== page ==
On Wednesday when delivering its World Economic Outlook report titled “A long difficult Ascent” the Washington Based global lender said it now expects global gross domestic product to shrink 4.9% this year, more than the 3% predicted in April. For 2021, IMF experts have projected growth of 5.4%, down from 5.8%. “We are projecting a somewhat less severe though still deep recession in 2020, relative to our June forecast,” said Gita Gopinath Economic Counsellor and Director of Research.
The struggle of humanity is now how to dribble past the ‘Great Pandemic’ in order to salvage a lean economic score. Botswana is already working on dwindling fiscal accounts, budget deficit, threatened foreign reserves and the GDP data that is screaming recession.
Latest data by think tank and renowned rating agency, Moody’s Investor Service, is that Botswana’s fiscal status is on the red and it is mostly because of its mineral-dependency garment and tourism-related taxation. Botswana decided to close borders as one of the containment measures of Covid-19; trade and travellers have been locked out of the country. Moody’s also acknowledges that closing borders by countries like Botswana results in the collapse of tourism which will also indirectly weigh on revenue through lower import duties, VAT receipts and other taxes.
Latest economic data shows that Gross Domestic Product (GDP) for the second quarter of 2020 with a decrease of 27 percent. One of the factors that led to contraction of the local economy is the suspension of air travel occasioned by COVID-19 containment measures impacted on the number of tourists entering through the country’s borders and hence affecting the output of the hotels and restaurants industry. This will also be weighed down by, according to Moody’s, emerging markets which will see government losing average revenue worth 2.1 percentage points (pps) of GDP in 2020, exceeding the 1.0 pps loss in advanced economies (AEs).
“Fiscal revenue in emerging markets is particularly vulnerable to this current crisis because of concentrated revenue structures and less sophisticated tax administrations than those in AEs. Oil exporters will see the largest falls but revenue volatility is a common feature of their credit profiles historically,” says Moody’s. The domino effects of containment measures could be seen cracking all sectors of the local economy as taxes from outside were locked out by the closure of borders hence dwindling tax revenue.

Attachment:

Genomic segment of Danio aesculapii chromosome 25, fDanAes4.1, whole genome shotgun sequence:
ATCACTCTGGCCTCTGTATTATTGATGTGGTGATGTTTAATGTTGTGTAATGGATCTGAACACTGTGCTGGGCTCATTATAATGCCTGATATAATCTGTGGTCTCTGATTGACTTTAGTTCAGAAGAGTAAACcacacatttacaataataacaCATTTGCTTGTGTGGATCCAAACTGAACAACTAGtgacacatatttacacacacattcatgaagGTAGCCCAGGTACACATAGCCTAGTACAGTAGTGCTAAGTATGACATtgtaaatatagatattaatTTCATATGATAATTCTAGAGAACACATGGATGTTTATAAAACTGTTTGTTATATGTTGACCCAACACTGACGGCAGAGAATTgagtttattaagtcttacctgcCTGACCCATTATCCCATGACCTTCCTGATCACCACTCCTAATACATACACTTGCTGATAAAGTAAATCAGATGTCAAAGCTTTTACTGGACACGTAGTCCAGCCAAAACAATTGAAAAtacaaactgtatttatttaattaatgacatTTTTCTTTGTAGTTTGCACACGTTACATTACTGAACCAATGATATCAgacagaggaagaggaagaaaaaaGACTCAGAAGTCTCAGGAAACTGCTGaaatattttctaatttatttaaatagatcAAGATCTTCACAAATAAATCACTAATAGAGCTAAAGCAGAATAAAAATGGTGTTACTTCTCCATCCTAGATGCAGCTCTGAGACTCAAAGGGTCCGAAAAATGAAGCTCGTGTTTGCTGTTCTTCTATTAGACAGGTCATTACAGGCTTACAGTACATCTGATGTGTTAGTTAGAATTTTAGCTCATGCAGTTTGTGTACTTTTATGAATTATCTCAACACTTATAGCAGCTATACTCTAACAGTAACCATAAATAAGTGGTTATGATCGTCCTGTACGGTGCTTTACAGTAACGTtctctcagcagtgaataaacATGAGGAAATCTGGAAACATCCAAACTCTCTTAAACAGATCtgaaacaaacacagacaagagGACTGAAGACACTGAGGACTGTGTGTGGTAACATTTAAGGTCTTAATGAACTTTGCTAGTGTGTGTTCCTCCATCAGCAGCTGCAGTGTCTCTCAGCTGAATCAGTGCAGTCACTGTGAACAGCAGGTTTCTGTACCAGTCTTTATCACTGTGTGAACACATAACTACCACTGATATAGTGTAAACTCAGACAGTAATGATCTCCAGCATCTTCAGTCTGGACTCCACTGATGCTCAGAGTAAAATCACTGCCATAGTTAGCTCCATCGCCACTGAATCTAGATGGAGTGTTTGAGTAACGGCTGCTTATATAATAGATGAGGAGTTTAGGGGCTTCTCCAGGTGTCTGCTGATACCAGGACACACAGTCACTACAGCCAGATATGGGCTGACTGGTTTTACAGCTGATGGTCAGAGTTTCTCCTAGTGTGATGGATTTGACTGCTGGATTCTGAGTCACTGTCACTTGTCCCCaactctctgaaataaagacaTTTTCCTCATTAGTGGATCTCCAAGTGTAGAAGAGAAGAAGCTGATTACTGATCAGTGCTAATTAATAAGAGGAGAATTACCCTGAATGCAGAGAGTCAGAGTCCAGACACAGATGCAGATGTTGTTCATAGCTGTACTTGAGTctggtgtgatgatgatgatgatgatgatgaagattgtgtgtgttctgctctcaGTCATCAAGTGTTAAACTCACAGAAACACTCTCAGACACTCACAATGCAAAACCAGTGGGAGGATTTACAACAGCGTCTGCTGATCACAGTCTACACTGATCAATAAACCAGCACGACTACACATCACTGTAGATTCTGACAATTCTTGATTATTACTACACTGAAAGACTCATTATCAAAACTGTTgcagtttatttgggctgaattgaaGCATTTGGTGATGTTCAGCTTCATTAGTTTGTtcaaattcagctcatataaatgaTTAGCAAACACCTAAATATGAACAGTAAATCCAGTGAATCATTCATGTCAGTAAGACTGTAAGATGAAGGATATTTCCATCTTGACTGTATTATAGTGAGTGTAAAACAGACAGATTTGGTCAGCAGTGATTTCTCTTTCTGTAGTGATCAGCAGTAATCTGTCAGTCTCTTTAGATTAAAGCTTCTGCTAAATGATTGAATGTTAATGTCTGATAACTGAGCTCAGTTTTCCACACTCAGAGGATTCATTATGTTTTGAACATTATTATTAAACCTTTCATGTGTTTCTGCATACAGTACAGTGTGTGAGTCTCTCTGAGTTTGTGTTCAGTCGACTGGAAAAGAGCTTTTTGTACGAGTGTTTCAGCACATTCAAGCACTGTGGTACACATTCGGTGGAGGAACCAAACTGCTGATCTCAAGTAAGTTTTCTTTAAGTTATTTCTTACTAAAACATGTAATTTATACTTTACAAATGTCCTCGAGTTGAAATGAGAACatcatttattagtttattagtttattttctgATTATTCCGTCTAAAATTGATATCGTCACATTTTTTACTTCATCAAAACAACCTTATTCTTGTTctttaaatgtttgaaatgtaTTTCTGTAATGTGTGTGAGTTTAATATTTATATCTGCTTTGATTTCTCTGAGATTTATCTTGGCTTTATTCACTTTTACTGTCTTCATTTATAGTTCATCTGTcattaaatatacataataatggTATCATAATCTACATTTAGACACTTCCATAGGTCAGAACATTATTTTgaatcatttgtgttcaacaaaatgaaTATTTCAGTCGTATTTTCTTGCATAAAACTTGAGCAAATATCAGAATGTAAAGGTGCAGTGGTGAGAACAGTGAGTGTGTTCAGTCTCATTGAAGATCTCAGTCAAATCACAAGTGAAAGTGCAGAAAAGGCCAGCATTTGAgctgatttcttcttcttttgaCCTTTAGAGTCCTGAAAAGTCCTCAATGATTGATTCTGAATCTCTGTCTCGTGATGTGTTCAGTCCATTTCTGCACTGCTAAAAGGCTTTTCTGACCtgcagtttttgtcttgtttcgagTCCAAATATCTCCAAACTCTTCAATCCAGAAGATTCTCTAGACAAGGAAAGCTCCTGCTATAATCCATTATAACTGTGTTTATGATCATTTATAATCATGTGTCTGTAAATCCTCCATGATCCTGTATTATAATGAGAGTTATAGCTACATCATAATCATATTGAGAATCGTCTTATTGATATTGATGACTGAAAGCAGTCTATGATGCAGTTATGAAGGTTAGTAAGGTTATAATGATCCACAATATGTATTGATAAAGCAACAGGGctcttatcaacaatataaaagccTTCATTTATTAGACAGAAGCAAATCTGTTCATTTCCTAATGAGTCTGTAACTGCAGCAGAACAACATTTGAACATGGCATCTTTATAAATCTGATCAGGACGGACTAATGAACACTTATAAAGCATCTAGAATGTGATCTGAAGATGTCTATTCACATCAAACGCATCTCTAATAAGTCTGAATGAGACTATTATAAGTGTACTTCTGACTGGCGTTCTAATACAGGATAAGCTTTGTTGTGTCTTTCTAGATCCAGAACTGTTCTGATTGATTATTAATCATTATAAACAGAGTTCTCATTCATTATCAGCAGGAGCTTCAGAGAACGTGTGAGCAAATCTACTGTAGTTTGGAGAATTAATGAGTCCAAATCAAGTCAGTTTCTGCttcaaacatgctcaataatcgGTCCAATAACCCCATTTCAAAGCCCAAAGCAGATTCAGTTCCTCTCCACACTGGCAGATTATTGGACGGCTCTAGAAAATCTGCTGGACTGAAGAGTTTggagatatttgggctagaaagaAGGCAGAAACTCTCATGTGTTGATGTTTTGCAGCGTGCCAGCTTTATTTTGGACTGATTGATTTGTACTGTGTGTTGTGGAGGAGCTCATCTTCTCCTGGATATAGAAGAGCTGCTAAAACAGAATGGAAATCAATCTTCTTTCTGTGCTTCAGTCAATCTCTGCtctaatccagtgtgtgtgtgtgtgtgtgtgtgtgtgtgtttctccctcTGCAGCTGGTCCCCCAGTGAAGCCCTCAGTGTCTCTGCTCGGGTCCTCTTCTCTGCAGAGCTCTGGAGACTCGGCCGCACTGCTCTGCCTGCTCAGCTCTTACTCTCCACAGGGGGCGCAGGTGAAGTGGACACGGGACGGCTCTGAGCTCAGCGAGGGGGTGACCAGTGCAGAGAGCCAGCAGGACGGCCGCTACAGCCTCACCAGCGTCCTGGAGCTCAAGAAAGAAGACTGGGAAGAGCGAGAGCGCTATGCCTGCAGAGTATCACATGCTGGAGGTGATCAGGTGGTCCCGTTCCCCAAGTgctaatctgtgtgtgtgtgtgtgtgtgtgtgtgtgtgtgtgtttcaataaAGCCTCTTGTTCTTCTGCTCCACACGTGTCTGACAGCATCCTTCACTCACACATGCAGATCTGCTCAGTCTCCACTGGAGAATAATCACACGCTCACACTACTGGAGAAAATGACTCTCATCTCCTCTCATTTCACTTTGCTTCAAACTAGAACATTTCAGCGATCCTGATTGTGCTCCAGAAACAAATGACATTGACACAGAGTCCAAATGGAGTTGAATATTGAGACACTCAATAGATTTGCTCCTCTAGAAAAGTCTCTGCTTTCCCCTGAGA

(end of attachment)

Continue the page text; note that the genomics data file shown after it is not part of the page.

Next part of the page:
Moody’s has placed Botswana among oil importers, small, tourism-reliant economies which will see the largest fall in revenue. Botswana is in the top 10 of that pecking order where Moody’s pointed out recently that other resource-rich countries like Botswana (A2 negative) will also face a large drop in fiscal revenue.
This situation of countries’ revenue on the red is going to stay stubborn for a long run. Moody’s predicts that the spending pressures faced by governments across the globe are unlikely to ease in the short term, particularly because this crisis has emphasized the social role governments perform in areas like healthcare and labour markets.
For countries like Botswana, these spending pressures are generally exacerbated by a range of other factors like a higher interest burden, infrastructure deficiencies, weaker broader public sector, higher subsidies, lower incomes and more precarious employment. As a result, most of the burden for any fiscal consolidation is likely to fall on the revenue side, says Moody’s.
Moody’s then moves to the revenue spin of taxation. The rating agency looked at the likelihood and probability of sovereigns to raise up revenue by increasing tax to offset what was lost in mineral revenue and tourism-related tax revenue. Moody’s said the capacity to raise tax revenue distinguishes governments from other debt issuers. “In theory, governments can change a given tax system as they wish, subject to the relevant legislative process and within the constraints of international law. In practice, however, there are material constraints,” says Moody’s.
‘‘The coronavirus crisis will lead to long-lasting revenue losses for emerging market sovereigns because their ability to implement and enforce effective revenue-raising measures in response will be an important credit driver over the next few years because of their sizeable spending pressures and the subdued recovery in the global economy we expect next year.’’
According to Moody’s, together with a rise in stimulus and healthcare spending related to the crisis, the think tank expects this drop in revenue will trigger a sizeable fiscal deterioration across emerging market sovereigns. Most countries, including Botswana, are under pressure of widening their tax bases, Moody’s says that this will be challenging. “Even if governments reversed or do not extend tax-easing measures implemented in 2020 to support the economy through the coronavirus shock, which would be politically challenging, this would only provide a modest boost to revenue, especially as these measures were relatively modest in most emerging markets,” says Moody’s.
Botswana has been seen internationally as a ‘tax ease’ country and its taxes are seen as lower when compared to its regional counterparts. This country’s name has also been mentioned in various international investigative journalism tax evasion reports. In recent years there was a division of opinions over whether this country can stretch its tax base. But like other sovereigns who have tried but struggled to increase or even maintain their tax intake before the crisis, Botswana will face additional challenges, according to Moody’s.
“Additional measures to reduce tax evasion and cutting tax expenditure should support the recovery in government revenue, albeit from low levels,” advised Moody’s. Botswana’s tax revenue to the percentage of the GDP was 27 percent in 2008, dropped to 23 percent in 2010 to 23 percent before rising to 27 percent again in 2012. In years 2013 and 2014 the percentage went to 25 percent before it took a slip to decline in respective years of 2015 up to now where it is at 19.8 percent.